1/2 c peanut powder (I buy the big package of PB2 from Amazon), 2 T soy sauce, 1 t Sriracha sauce (or your favorite hot sauce), 2 T maple syrup, 2 T water

Mix together.  That’s it.

Teriyaki Sauce

1 c water, 2 T cornstarch, 1/2 c low sodium soy sauce (if you only have regular soy sauce, use 1/4 c soy sauce and another 1/4 c water), 3 T maple syrup, 1 t crushed garlic, 1″ piece of fresh gingerroot, grated (or 1 t powdered ginger)

Whisk cornstarch into cold water.  Set aside.  Combine rest of ingredients in saucepan over medium heat.  Pour in the cornstarch mixture and whisk to combine.  Bring mixture to a simmer, whisking regularly till it begins to thicken.  Remove from heat and allow to cool slightly before serving (or risk losing taste buds.)

So here’s how dinner goes.  Cook or reheat the grains.   Slice and dice the veggies and put it all on the table with some big bowls.  Let everybody create their own bowl, starting with the grain and then topping with veggies of their choice and drizzling with sauce.

The pictures above are not mine.  When I serve this meal, time is tight and people are hungry – both factors make taking pictures tricky and possibly even dangerous.

BONUS:  2 bonus points today for sharing your favorite quick weeknight meal idea and an extra bonus point for a pic to go along with the idea.




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More food …. less calories

 Need another reason to plant your plate?  It’s the best way I know to get less calories while eating MORE food!
Check out this video on YouTube:http://youtu.be/IkGV9cNnRnY

BONUS:  Having company for a meal this week?  Taking dinner to a friend or neighbor?  Serve fresh fruit for dessert and don’t apologize.  I dare you…and I’ll give you 3 bonus points to do it!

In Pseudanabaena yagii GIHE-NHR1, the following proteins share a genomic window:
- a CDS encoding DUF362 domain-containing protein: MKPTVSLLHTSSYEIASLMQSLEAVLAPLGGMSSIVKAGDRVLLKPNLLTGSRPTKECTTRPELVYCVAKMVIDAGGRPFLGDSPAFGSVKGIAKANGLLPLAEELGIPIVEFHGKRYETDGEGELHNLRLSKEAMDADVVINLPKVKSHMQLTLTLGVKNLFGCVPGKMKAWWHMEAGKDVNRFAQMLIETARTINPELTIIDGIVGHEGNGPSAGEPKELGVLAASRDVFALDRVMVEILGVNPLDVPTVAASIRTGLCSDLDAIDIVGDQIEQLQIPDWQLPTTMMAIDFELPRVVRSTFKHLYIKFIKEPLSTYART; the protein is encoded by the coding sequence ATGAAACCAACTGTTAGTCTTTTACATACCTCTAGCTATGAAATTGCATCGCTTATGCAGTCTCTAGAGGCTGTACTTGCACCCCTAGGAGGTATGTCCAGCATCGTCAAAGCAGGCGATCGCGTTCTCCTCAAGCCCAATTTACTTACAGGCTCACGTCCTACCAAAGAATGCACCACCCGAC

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Kicking off Week 2 – If you’ve been with us for the past week, I hope you’re all warmed up and ready for more.  If not, it’s never too late to join in and  focus on the goodness of fruits and vegetables.
Remember there is compelling evidence that a diet rich in fruits and vegetables can lower the risk of heart disease and stroke. The largest and longest study done followed 110,000 people for 14 years and found that, compared to those who had the lowest intake of fruits and vegetables (< 1.5 servings/day), those who averaged 8 or more servings a day were 30% less likely to have a heart attack or stroke.  

Today’s Tip – 3 simple ways to eat vegetables:

1. Pile them on your plate – don’t think “what vegetable shall we have for dinner?” Think “what 2 or 3 vegetables shall we have for dinner?”

2. Cram them into Casseroles – making a Mexican casserole -add extra onions peppers, tomatoes and squash. Making eggplant Parmesan – double the eggplant, onion, and tomato part of the recipe.

3. Stuff them into Sandwiches – go ahead with the usual tomato and lettuce but how about adding thinly sliced zucchini, shredded red cabbage, and some kale?  Or how about trying my personal favorite sandwich stuffer – thin slices of Granny Smith Apple (uh….ya I know it’s not a vegetable but try it, thank me later!)

3 BONUS points today for posting a pic of one of your veggie  rich meals in the comments.

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Fruit and Vegetable Focus – January 2016 – Week Two

  Week One is over and abulous prize is on the way to our Week One Fruit and Vegetable Champion.  Heidi Heming Christensen earned 42 points and one of my favorite kitchen utensils.  I call it a crinkle cutter and it makes chopping veggies fun and the results CUTE!   What more could you ask for?

  Highlights of the week –   you ate vegetables for breakfast (carrots were the most popular choice), you ate fruits and vegetables from the white group (potatoes were the most popular), you snuck in fortified familiar dishes with vegetables (like pumpkin in oatmeal or soup),  you ate humongous colorful salads, and made soups that contained at least 7 different vegetables.  I call that success!

Ready to join in for week two of our January 2016 Fruit and Vegetable Focus, complete with more challenges, more tips, more recipes, more fun and even more fabulous prizes?